In accordance with another feature of Applicants' invention, different sub-directories can be stored in different types of memories so that those categories which have to be examined frequently, such as messages from highly suspect sources, are in a more accessible type of memory.

In accordance with another feature of Applicants' invention, different sub-directories can be accessed according to different access privileges. Examples of subfiles which would require special access are security sensitive subfiles, anti-spam analysis for self-training subfiles.

BRIEF DESCRIPTION OF DRAWING(S)

FIG. 1 is a block diagram illustrating the operation of Applicants' invention;

FIG. 2 is a flow diagram illustrating the operation of Applicants' invention;

FIG. 3 is a layout of a typical anti-spam storage file and its subfiles; and

FIG. 4 is a flow diagram illustrating the use of an Administrative System to control the operation of Applicants' invention.

DETAILED DESCRIPTION

FIG. 1 is a block diagram illustrating the operation of Applicants' invention. SMS messages come to an anti-spam application 101, a software process running on an appropriate computer, whose purpose is to filter out spam messages. Examples of anti-spam applications are the MiLife SMS Anti-Spam Application available from Lucent Technologies Inc., and the Nexus NETVIEW Signaling Survey System. The output of the anti-spam application 101 includes non-spam messages 121; ambiguous messages 123 which cannot be identified as spam or non-spam messages in the first stage filtering, but can be forwarded to a second stage, anti-spam application 102, for deep analysis to determine whether they are good or spam messages; and spam messages 125. For messages 125 the anti-spam application 101 has a strong indication that it is a spam message and that the message should not be delivered to the destination. For example, messages 125 include messages from one of a black list of sources from which the destination does not wish to accept messages. Examples of non-spam messages 121 are messages whose source is on a white list of the destination as representing sources acceptable to the message destination. Ambiguous messages are messages whose source is neither on the white list nor on the black list but for which there are other indications that the message is not clearly a non-spam message. For example, when an Anti-Spam filter engine such as anti-spam application 101 does content or key word analysis and the result shows a spam severity index that is medium, then the message will be forwarded to the second stage for deep analysis; if the second stage analysis engine still cannot justify whether it is spam, it will treat such messages 131 as good messages to be delivered to the destination, or send such messages to an operator to manually check the spamness, and option to store in the storage system.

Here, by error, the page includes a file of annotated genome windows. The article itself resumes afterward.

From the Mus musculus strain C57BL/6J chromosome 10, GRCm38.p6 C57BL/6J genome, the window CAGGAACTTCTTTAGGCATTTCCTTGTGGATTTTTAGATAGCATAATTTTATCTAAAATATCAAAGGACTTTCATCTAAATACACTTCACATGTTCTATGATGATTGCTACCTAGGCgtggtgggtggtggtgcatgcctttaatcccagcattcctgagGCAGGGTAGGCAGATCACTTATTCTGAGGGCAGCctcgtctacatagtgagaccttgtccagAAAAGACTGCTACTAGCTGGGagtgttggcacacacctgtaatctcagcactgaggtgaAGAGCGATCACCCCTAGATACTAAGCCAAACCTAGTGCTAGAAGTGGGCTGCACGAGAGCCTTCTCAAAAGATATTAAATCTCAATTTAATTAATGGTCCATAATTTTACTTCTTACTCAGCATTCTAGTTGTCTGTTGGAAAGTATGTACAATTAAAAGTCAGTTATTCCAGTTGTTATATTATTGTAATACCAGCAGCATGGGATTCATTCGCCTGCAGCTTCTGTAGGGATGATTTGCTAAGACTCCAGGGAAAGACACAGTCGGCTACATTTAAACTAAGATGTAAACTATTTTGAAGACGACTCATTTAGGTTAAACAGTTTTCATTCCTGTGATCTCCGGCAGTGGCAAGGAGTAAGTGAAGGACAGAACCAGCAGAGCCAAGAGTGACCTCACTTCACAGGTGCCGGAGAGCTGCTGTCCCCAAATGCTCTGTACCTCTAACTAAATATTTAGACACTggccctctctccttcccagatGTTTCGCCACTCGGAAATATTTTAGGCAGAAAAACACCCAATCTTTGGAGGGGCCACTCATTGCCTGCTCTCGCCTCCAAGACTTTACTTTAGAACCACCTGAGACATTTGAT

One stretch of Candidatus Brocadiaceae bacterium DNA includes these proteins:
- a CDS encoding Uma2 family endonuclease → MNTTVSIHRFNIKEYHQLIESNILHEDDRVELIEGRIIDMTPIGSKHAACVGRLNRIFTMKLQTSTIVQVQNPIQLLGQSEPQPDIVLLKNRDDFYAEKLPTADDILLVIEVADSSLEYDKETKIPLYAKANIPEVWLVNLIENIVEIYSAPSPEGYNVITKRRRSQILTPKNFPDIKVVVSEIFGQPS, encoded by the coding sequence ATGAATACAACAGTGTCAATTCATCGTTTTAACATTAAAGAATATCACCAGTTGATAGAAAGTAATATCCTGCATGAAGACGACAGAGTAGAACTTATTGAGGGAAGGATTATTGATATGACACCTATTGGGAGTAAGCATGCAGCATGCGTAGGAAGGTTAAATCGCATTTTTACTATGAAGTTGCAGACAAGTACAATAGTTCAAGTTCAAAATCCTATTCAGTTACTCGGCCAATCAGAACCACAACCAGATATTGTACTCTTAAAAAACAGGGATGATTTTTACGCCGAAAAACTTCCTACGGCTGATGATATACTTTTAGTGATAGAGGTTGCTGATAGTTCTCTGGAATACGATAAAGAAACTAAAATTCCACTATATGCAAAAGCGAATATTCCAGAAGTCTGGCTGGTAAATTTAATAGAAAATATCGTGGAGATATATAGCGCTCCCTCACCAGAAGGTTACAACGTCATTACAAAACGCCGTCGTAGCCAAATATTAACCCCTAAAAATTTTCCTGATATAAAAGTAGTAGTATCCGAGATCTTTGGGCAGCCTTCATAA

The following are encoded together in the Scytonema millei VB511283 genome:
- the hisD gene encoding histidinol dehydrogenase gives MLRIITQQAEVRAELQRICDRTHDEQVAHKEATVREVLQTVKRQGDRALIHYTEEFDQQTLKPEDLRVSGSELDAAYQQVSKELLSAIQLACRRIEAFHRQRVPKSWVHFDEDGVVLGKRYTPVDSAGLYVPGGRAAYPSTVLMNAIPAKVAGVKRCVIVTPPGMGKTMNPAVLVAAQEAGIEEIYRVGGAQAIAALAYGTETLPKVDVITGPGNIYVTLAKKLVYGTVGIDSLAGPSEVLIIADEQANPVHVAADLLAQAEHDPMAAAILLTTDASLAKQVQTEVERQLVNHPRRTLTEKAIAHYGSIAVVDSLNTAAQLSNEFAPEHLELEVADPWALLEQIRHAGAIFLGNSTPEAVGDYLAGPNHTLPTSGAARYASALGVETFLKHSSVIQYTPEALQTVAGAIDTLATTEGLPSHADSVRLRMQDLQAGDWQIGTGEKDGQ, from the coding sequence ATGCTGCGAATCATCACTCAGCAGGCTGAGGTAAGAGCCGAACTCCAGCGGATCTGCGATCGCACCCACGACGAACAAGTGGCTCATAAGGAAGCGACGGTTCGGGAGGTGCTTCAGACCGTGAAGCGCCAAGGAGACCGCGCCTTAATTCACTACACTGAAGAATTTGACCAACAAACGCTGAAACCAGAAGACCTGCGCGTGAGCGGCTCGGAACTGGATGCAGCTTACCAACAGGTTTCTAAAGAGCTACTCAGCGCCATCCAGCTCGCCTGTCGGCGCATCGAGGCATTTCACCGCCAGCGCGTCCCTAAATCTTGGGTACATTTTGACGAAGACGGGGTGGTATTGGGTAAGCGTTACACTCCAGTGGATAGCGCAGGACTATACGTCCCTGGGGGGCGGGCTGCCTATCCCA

Messages 121, 125, 127, 129 and 131 are sent to storage control system 103 for storage in one of the subfiles (302, . . . , 368) of the storage system 300. Both good and spam messages are stored, but different percentages and different retention intervals are generally assigned to these different messages.

An administrative system 105 is used to provide control information to the storage control system. The control information can be information such as the percentage of messages destined for a particular subfile which should be stored, the subfile destination of different categories of messages (e.g., messages from certain sources destined for a common subfile) and information to control the duration of storage of messages in each of the subfiles. Effectively, the administrative system controls the rules that the storage control system uses to decide which messages should be stored and to decide which subfile should be used for storing each such message.

FIG. 2 is a flow diagram illustrating the operation of Applicants' invention. An anti-spam application (ASA) 101 and a second stage ASA 102 receive incoming SMS messages (action block 201). The ASA and second stage ASA categorize these messages according to spam type (action block 203). Major categories of messages are shown in FIG. 3.

The ASA and second stage ASA pass these categorized messages to the storage control system (SCS) (action block 205). The storage control system then further categorizes messages according to the subfile in storage system in accordance with the rules stored for the storage control system (action block 207). For example, the storage control system may have one category for messages from a particularly suspicious source. The advantage of this further categorization is that while ordinary spam messages may be saved only to the extent of, for example, 25%, these messages from highly suspicious sources may be saved 100%. Also, they are saved in a separate subfile to allow for special access from an administrative system for examining these messages. Special subfiles can be set up for individual ones of these suspicious sources. The further categorization carried out by the storage control system is performed in accordance with rules supplied by an administrative system.